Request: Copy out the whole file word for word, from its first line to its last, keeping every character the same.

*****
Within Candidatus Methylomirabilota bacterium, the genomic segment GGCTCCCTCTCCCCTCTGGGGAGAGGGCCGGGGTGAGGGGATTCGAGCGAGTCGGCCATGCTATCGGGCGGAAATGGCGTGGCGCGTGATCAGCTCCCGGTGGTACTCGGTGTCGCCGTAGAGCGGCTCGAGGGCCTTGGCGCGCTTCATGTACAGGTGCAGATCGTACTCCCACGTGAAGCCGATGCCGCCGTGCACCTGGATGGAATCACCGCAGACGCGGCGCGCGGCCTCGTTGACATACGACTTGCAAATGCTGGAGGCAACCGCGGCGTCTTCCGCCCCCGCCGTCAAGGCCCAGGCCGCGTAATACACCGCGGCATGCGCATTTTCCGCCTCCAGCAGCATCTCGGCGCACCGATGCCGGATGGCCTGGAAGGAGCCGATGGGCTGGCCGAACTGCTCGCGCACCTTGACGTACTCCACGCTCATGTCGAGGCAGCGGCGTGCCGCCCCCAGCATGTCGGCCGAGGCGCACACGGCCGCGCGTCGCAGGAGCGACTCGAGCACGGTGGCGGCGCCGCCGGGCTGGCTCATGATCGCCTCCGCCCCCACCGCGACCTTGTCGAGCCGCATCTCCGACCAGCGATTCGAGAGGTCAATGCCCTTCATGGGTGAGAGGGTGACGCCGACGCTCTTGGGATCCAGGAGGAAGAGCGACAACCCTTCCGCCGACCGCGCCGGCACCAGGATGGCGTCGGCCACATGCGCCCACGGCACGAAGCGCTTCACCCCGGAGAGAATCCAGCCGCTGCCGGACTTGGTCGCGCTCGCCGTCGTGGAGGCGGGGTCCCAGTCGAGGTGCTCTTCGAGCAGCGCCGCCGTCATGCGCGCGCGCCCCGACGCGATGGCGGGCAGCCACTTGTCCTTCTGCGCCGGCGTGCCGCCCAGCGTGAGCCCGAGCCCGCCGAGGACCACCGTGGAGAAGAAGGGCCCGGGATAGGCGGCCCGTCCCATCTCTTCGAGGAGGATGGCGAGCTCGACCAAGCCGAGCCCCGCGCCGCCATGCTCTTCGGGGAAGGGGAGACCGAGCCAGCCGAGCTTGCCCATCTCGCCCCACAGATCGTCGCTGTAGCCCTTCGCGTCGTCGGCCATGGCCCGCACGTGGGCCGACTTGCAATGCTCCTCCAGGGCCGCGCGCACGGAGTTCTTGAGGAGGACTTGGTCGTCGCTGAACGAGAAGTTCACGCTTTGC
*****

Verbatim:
Within Candidatus Methylomirabilota bacterium, the genomic segment GGCTCCCTCTCCCCTCTGGGGAGAGGGCCGGGGTGAGGGGATTCGAGCGAGTCGGCCATGCTATCGGGCGGAAATGGCGTGGCGCGTGATCAGCTCCCGGTGGTACTCGGTGTCGCCGTAGAGCGGCTCGAGGGCCTTGGCGCGCTTCATGTACAGGTGCAGATCGTACTCCCACGTGAAGCCGATGCCGCCGTGCACCTGGATGGAATCACCGCAGACGCGGCGCGCGGCCTCGTTGACATACGACTTGCAAATGCTGGAGGCAACCGCGGCGTCTTCCGCCCCCGCCGTCAAGGCCCAGGCCGCGTAATACACCGCGGCATGCGCATTTTCCGCCTCCAGCAGCATCTCGGCGCACCGATGCCGGATGGCCTGGAAGGAGCCGATGGGCTGGCCGAACTGCTCGCGCACCTTGACGTACTCCACGCTCATGTCGAGGCAGCGGCGTGCCGCCCCCAGCATGTCGGCCGAGGCGCACACGGCCGCGCGTCGCAGGAGCGACTCGAGCACGGTGGCGGCGCCGCCGGGCTGGCTCATGATCGCCTCCGCCCCCACCGCGACCTTGTCGAGCCGCATCTCCGACCAGCGATTCGAGAGGTCAATGCCCTTCATGGGTGAGAGGGTGACGCCGACGCTCTTGGGATCCAGGAGGAAGAGCGACAACCCTTCCGCCGACCGCGCCGGCACCAGGATGGCGTCGGCCACATGCGCCCACGGCACGAAGCGCTTCACCCCGGAGAGAATCCAGCCGCTGCCGGACTTGGTCGCGCTCGCCGTCGTGGAGGCGGGGTCCCAGTCGAGGTGCTCTTCGAGCAGCGCCGCCGTCATGCGCGCGCGCCCCGACGCGATGGCGGGCAGCCACTTGTCCTTCTGCGCCGGCGTGCCGCCCAGCGTGAGCCCGAGCCCGCCGAGGACCACCGTGGAGAAGAAGGGCCCGGGATAGGCGGCCCGTCCCATCTCTTCGAGGAGGATGGCGAGCTCGACCAAGCCGAGCCCCGCGCCGCCATGCTCTTCGGGGAAGGGGAGACCGAGCCAGCCGAGCTTGCCCATCTCGCCCCACAGATCGTCGCTGTAGCCCTTCGCGTCGTCGGCCATGGCCCGCACGTGGGCCGACTTGCAATGCTCCTCCAGGGCCGCGCGCACGGAGTTCTTGAGGAGGACTTGGTCGTCGCTGAACGAGAAGTTCACGCTTTGC